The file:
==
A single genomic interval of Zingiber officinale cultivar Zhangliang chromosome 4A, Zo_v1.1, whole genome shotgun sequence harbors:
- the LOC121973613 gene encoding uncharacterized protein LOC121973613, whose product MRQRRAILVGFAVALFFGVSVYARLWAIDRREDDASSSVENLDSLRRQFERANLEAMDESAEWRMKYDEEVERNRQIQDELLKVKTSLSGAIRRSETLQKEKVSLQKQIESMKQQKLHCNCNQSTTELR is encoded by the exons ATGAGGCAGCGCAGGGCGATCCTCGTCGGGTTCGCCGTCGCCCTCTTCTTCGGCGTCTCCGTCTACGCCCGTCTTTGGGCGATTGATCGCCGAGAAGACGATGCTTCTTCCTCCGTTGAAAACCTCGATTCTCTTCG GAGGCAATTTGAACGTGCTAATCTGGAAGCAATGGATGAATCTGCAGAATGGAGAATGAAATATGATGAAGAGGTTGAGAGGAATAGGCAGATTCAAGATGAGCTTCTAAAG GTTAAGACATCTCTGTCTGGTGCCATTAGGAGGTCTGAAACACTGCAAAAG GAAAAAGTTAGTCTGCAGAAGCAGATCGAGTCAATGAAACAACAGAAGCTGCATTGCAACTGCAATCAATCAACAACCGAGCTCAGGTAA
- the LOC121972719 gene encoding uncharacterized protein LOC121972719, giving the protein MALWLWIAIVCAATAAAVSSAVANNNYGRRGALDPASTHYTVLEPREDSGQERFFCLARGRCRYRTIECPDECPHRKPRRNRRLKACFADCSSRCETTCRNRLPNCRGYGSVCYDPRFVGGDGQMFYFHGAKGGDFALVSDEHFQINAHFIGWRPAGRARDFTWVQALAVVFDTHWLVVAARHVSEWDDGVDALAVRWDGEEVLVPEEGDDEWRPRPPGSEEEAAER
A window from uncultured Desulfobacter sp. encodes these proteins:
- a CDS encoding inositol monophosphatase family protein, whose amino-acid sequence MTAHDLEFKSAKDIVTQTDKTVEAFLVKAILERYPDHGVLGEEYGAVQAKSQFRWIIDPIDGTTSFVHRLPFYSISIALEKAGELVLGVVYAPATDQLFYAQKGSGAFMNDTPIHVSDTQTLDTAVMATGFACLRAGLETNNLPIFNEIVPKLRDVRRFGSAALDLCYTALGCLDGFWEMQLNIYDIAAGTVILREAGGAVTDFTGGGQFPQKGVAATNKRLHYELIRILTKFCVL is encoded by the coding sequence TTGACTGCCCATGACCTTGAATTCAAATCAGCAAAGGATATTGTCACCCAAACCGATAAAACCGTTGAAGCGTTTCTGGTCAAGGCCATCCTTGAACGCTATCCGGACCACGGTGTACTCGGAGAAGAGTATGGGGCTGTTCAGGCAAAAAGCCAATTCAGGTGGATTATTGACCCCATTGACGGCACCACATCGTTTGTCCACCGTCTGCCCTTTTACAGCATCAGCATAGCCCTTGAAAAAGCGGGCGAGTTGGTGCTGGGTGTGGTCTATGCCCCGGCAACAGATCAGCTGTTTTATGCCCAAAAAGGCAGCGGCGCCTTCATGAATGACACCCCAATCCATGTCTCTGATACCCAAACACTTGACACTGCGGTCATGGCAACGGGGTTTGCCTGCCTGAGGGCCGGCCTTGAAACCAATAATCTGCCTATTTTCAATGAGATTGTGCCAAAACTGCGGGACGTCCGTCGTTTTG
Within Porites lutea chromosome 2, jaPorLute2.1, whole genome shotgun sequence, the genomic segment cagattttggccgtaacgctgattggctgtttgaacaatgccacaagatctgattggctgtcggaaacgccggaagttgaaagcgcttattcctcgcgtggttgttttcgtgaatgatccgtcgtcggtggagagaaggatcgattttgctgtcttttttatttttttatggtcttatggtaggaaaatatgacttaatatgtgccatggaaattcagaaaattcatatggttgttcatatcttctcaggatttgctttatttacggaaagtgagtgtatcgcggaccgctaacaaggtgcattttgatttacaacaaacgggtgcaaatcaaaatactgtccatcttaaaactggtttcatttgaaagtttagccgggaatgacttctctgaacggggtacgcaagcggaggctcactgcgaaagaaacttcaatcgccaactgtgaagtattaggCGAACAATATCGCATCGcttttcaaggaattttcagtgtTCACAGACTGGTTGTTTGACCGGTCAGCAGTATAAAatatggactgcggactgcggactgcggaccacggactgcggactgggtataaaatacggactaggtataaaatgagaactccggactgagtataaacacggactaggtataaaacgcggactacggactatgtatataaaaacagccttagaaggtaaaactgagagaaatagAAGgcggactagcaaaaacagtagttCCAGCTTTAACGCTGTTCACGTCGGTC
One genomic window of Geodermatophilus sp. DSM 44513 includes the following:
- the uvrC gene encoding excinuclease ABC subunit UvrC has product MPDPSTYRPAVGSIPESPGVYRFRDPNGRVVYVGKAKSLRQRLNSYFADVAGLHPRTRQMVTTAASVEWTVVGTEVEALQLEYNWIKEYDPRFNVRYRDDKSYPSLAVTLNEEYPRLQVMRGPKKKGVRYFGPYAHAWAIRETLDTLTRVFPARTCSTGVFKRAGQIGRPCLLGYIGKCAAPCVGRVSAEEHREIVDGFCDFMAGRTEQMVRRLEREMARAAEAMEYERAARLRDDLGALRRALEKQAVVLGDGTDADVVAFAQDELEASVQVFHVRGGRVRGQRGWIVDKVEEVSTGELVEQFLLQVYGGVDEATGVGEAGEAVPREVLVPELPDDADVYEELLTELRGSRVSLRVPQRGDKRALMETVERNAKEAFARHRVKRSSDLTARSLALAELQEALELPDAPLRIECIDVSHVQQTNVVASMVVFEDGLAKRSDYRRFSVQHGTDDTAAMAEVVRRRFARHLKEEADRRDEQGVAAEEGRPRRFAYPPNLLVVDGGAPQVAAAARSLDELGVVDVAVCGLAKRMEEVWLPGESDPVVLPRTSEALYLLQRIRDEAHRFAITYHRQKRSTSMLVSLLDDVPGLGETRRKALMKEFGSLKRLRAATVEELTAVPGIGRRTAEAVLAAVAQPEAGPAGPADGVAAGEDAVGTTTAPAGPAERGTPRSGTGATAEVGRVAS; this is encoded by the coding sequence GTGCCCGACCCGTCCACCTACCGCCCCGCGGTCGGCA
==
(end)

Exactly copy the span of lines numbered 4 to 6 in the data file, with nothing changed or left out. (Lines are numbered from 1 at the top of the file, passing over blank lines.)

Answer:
A window from uncultured Desulfobacter sp. encodes these proteins:
- a CDS encoding inositol monophosphatase family protein, whose amino-acid sequence MTAHDLEFKSAKDIVTQTDKTVEAFLVKAILERYPDHGVLGEEYGAVQAKSQFRWIIDPIDGTTSFVHRLPFYSISIALEKAGELVLGVVYAPATDQLFYAQKGSGAFMNDTPIHVSDTQTLDTAVMATGFACLRAGLETNNLPIFNEIVPKLRDVRRFGSAALDLCYTALGCLDGFWEMQLNIYDIAAGTVILREAGGAVTDFTGGGQFPQKGVAATNKRLHYELIRILTKFCVL is encoded by the coding sequence TTGACTGCCCATGACCTTGAATTCAAATCAGCAAAGGATATTGTCACCCAAACCGATAAAACCGTTGAAGCGTTTCTGGTCAAGGCCATCCTTGAACGCTATCCGGACCACGGTGTACTCGGAGAAGAGTATGGGGCTGTTCAGGCAAAAAGCCAATTCAGGTGGATTATTGACCCCATTGACGGCACCACATCGTTTGTCCACCGTCTGCCCTTTTACAGCATCAGCATAGCCCTTGAAAAAGCGGGCGAGTTGGTGCTGGGTGTGGTCTATGCCCCGGCAACAGATCAGCTGTTTTATGCCCAAAAAGGCAGCGGCGCCTTCATGAATGACACCCCAATCCATGTCTCTGATACCCAAACACTTGACACTGCGGTCATGGCAACGGGGTTTGCCTGCCTGAGGGCCGGCCTTGAAACCAATAATCTGCCTATTTTCAATGAGATTGTGCCAAAACTGCGGGACGTCCGTCGTTTTG
Within Porites lutea chromosome 2, jaPorLute2.1, whole genome shotgun sequence, the genomic segment cagattttggccgtaacgctgattggctgtttgaacaatgccacaagatctgattggctgtcggaaacgccggaagttgaaagcgcttattcctcgcgtggttgttttcgtgaatgatccgtcgtcggtggagagaaggatcgattttgctgtcttttttatttttttatggtcttatggtaggaaaatatgacttaatatgtgccatggaaattcagaaaattcatatggttgttcatatcttctcaggatttgctttatttacggaaagtgagtgtatcgcggaccgctaacaaggtgcattttgatttacaacaaacgggtgcaaatcaaaatactgtccatcttaaaactggtttcatttgaaagtttagccgggaatgacttctctgaacggggtacgcaagcggaggctcactgcgaaagaaacttcaatcgccaactgtgaagtattaggCGAACAATATCGCATCGcttttcaaggaattttcagtgtTCACAGACTGGTTGTTTGACCGGTCAGCAGTATAAAatatggactgcggactgcggactgcggaccacggactgcggactgggtataaaatacggactaggtataaaatgagaactccggactgagtataaacacggactaggtataaaacgcggactacggactatgtatataaaaacagccttagaaggtaaaactgagagaaatagAAGgcggactagcaaaaacagtagttCCAGCTTTAACGCTGTTCACGTCGGTC